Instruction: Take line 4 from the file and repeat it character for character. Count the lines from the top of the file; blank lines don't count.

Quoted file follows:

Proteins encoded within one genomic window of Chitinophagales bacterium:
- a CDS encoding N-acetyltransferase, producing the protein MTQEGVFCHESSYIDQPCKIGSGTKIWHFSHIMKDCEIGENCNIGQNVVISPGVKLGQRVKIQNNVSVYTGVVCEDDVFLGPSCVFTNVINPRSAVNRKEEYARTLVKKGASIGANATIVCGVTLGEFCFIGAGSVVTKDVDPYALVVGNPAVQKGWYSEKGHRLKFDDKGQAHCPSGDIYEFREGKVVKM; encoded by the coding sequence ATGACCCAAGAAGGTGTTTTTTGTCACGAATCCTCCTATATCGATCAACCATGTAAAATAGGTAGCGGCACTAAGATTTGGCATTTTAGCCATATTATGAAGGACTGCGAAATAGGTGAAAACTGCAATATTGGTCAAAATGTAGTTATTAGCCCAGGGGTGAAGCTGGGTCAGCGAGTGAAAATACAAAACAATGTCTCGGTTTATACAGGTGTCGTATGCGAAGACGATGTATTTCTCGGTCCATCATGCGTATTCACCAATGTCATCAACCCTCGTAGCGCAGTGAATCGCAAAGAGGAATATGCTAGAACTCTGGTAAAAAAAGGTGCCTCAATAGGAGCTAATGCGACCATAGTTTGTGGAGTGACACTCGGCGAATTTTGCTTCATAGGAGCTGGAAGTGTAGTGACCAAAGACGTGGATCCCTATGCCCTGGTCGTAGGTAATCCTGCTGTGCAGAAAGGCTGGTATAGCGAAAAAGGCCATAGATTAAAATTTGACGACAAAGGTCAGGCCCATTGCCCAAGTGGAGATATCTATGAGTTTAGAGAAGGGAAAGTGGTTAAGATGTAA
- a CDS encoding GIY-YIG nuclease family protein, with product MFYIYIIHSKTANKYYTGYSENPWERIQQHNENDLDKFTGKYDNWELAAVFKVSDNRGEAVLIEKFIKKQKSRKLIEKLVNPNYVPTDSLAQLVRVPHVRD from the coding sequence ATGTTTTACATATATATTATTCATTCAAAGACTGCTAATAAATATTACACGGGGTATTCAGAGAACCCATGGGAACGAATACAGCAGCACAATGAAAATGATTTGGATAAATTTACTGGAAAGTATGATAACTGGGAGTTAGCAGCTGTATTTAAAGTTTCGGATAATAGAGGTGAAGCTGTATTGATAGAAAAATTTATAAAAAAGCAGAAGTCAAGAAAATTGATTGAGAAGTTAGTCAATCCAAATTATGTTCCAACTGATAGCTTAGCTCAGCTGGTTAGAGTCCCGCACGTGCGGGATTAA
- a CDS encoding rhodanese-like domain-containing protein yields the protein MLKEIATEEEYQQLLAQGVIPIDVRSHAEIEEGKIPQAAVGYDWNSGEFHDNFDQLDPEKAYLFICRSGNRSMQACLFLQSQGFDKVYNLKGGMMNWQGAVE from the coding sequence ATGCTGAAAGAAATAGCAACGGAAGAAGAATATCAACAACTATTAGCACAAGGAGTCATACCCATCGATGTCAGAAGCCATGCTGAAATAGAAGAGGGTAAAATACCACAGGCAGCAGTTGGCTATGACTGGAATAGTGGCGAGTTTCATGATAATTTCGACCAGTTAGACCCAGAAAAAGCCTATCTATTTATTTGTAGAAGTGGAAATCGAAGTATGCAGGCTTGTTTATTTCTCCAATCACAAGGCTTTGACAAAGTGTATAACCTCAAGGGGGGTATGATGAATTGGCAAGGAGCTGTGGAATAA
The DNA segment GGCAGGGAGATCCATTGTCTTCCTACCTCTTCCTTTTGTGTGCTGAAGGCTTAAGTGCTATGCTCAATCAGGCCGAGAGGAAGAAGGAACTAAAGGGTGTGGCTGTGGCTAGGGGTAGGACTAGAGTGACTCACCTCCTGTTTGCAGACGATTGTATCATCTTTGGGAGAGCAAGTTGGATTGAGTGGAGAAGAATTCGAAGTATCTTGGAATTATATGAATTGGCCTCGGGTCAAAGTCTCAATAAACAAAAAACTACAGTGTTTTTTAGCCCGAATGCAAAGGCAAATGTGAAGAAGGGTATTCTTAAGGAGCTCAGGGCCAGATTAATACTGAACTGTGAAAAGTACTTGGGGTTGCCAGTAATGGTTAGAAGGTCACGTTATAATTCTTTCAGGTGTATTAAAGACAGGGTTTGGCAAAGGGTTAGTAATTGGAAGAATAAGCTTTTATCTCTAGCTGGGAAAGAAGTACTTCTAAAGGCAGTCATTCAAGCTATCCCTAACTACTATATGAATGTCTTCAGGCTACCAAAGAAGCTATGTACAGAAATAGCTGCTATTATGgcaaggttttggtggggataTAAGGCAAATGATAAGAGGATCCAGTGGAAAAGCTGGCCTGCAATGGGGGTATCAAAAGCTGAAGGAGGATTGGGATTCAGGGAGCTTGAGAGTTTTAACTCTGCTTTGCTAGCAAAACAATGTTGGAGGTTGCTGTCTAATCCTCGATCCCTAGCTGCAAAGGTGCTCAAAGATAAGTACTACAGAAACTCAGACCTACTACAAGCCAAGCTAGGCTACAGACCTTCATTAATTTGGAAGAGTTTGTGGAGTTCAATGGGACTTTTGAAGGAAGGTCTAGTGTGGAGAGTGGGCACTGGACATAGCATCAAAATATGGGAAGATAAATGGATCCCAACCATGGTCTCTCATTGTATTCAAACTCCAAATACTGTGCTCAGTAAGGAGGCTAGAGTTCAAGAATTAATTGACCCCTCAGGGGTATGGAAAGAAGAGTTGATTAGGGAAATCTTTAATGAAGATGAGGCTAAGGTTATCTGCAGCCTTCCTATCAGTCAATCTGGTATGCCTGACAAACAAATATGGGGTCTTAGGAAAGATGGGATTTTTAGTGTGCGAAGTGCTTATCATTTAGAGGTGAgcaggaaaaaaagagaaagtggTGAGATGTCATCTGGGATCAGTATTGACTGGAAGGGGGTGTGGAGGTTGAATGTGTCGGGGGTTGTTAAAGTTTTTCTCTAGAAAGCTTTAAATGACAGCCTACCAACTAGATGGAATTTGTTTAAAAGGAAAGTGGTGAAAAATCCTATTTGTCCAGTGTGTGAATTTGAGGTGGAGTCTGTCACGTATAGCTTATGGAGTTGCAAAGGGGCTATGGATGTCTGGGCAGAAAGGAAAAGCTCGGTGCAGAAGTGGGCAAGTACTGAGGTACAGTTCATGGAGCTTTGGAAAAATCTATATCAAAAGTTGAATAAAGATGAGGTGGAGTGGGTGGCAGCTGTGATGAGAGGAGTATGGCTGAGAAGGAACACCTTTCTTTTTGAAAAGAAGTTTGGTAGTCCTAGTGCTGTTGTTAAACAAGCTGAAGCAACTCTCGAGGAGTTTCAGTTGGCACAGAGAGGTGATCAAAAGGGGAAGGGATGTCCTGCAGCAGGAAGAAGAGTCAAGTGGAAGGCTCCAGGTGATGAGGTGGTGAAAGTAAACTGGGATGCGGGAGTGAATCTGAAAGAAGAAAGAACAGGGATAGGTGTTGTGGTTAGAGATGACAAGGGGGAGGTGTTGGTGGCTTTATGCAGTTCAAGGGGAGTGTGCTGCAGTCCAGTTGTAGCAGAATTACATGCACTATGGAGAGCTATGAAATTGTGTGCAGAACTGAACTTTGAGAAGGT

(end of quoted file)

- a CDS encoding rhodanese-like domain-containing protein yields the protein MLKEIATEEEYQQLLAQGVIPIDVRSHAEIEEGKIPQAAVGYDWNSGEFHDNFDQLDPEKAYLFICRSGNRSMQACLFLQSQGFDKVYNLKGGMMNWQGAVE from the coding sequence ATGCTGAAAGAAATAGCAACGGAAGAAGAATATCAACAACTATTAGCACAAGGAGTCATACCCATCGATGTCAGAAGCCATGCTGAAATAGAAGAGGGTAAAATACCACAGGCAGCAGTTGGCTATGACTGGAATAGTGGCGAGTTTCATGATAATTTCGACCAGTTAGACCCAGAAAAAGCCTATCTATTTATTTGTAGAAGTGGAAATCGAAGTATGCAGGCTTGTTTATTTCTCCAATCACAAGGCTTTGACAAAGTGTATAACCTCAAGGGGGGTATGATGAATTGGCAAGGAGCTGTGGAATAA